triangular curves, of plane anharmonic curves, and of asymptotic lines of Steiner's surface, by M. G. Fouret.-A paper by M. A. Ditte, on the action of nitric acid on aluminium, shows that this acid acts upon aluminium in much the same way as sulphuric acid. The slowness of the reaction is due to the formation of a protecting covering of gas. As in the case of zinc, when weak nitric acid is employed the gases produced consist of nitric oxide and nitrogen, together with some ammonia ; with 3 per cent. acid in presence of a little platinum chloride, ammonia is almost the sole product. Just as with the sulphate, the nitrate forms with aluminium in presence of water a basic nitrate with liberation of hydrogen.-On the preparation of hydrobromic acid, by M. A. Recoura. The author passes a stream of HS through bromine, and washes the gaseous HBr produced by passing it through a solution of HBr containing a little red phosphorus in suspension. The method admits of the production of gaseous HBr at any desired rate, and without the necessity of the continual watching required by the methods formerly employed. On the oxidation of hypophosphorous acid by hydrogenized palladium in the absence of oxygen, by M. R. Engel. In the precipitation of palladium by hypophosphorous acid according to the method followed by Wurtz and Graham, the author finds that the product, contrary to the statements of those investigators, contains hydrogen. The spongy palladium produced decomposes an unlimited quantity of phos phorous acid, hydrogen being evolved.-M. P. Cazeneuve contributes a paper on the oxidizing and decolorizing properacids, shows that the separation of several acids is poss.b.e ties of charcoal.-M. E. Jungfleisch, in a note on camphoric when advantage is taken of their differing solubilities.-A the acid malonate, the quadromalonate, and the quadroxalate of potassium, by M. G. Massol, gives the thermal properties of these salts, and an analysis of the quadromalonate.-M. L. Lindet describes a method for the extraction of raffinose from molasses, and for the separation of raffinose from saccharose, the separation depending upon the greater solubility of raffinose in absolute methyl alcohol, and its much. inferior solubility in 80 per cent. ethyl alcohol, as compared with the solubility in each medium of saccharose.-On a pseudotyphoid bacillus found in river water by M. Cassederat. The author has found in Marseilles drinking-water a bacillus having a great resemblance to that of typhoid fever. The investigations, so far as they have gone, seem to fully establish the identity of the two bacilli.-On the microbes of hæmoglobinuria of the bull, by M. V. Babes. An examination of the character of this organism shows that it has no well-established place in the clas sification of microbes, and that the conditions of culture are not yet well determined. Nevertheless, its special reactions, its localization in the red globules, and its transmissibility to animals, leave no room for doubt as to its pathological significance.-Nutrition in hysteria, by MM. Gilles de la Tourette and H. Cathelineau. It is noted that in hysteria, notwithstanding nervous pathological manifestations other than permanent affections, nutrition is effected normally.-On operation for strabismus without tenotomy, by M. H. Parinaud.-On the function of air in the physiological mechanism of hatching, sloughing, and metamorphosis among Orthopterous insects of the family Acridides, by M. J. Kunckel d'Herculais. -On a new Lycopodium of the Coal-measures (Lycopodiopsis Derbyi), by M. B. Renault.-Pebble impressions, by M. Ch. Contejean. The paper refers to Tertiary pudding-stones found near Montbéliard.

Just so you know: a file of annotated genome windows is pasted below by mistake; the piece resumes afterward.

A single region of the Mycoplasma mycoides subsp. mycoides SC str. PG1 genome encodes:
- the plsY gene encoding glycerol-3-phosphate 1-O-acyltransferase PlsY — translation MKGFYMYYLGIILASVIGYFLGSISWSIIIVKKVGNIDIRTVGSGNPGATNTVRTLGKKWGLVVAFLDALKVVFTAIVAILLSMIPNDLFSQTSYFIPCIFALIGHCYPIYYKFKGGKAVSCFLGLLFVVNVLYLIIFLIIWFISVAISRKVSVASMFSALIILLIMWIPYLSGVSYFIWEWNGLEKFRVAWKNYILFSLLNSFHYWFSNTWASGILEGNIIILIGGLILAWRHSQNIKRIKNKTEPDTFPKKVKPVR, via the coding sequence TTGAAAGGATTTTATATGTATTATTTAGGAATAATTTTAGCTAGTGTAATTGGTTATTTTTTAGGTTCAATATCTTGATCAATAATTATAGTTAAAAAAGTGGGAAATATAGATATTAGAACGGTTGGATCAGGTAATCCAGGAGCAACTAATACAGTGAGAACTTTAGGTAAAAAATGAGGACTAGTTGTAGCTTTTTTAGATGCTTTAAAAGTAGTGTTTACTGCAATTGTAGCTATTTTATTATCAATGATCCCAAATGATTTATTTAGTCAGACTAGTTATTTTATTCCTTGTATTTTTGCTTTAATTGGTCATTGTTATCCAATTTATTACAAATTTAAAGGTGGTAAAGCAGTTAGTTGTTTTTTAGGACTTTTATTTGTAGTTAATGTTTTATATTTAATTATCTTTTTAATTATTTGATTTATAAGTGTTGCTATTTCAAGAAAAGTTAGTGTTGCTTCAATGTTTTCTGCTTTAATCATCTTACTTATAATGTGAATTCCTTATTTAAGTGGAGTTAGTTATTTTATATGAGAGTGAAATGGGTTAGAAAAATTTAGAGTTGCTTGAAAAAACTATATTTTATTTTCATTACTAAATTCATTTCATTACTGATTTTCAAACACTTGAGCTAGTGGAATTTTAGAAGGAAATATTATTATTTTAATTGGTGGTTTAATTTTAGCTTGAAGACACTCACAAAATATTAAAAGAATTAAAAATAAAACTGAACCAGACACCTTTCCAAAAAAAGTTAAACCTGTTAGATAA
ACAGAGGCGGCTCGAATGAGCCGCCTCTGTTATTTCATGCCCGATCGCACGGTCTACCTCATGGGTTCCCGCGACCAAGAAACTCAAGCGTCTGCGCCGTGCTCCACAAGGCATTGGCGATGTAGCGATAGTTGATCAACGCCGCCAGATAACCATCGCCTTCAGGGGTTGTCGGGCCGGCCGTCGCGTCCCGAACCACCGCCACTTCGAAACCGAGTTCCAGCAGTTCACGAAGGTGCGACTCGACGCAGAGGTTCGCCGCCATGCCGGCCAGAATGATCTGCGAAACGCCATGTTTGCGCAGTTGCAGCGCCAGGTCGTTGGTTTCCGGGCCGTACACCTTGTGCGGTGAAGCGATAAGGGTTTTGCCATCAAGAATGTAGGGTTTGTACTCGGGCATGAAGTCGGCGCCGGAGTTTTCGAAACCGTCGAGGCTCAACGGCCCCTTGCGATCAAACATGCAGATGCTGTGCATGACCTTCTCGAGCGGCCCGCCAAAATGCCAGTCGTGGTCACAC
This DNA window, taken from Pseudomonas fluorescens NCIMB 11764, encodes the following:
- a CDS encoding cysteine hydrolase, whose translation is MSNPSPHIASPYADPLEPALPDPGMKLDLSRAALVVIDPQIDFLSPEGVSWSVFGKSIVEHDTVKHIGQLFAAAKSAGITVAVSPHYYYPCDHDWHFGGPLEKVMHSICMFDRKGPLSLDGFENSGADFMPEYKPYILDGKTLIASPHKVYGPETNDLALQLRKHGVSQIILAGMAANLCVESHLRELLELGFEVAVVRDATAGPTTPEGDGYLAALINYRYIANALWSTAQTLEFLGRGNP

Physiological Society, March 28.-Prof. du Bois-Reymond, President, in the chair.-Prof. Salkowski spoke on fermentative processes which occur in animal tissues, employing chloroformwater to discriminate between the action of ferments (organized) and enzymes (unorganized). He had thus found that a fermentation (zymolysis) occurs in yeast-cells, by which their cellulose is partly converted into a lævo rotatory sugar and the nuclein into substances of the xanthin series. He had further isolated from yeast-cells, apart from their cellulose, two other carbohydrates, one belonging to the gum series and one resembling glycogen ; either of these might have been the source of the abovementioned sugar. In a similar way he had studied the fermentative changes which take place in liver and muscle, and found them to yield a series of distinct products which could be determined both qualitatively and quantitatively. He concluded from his researches that fermentative (zymolytic) processes are continually taking place in living tissues, and play a most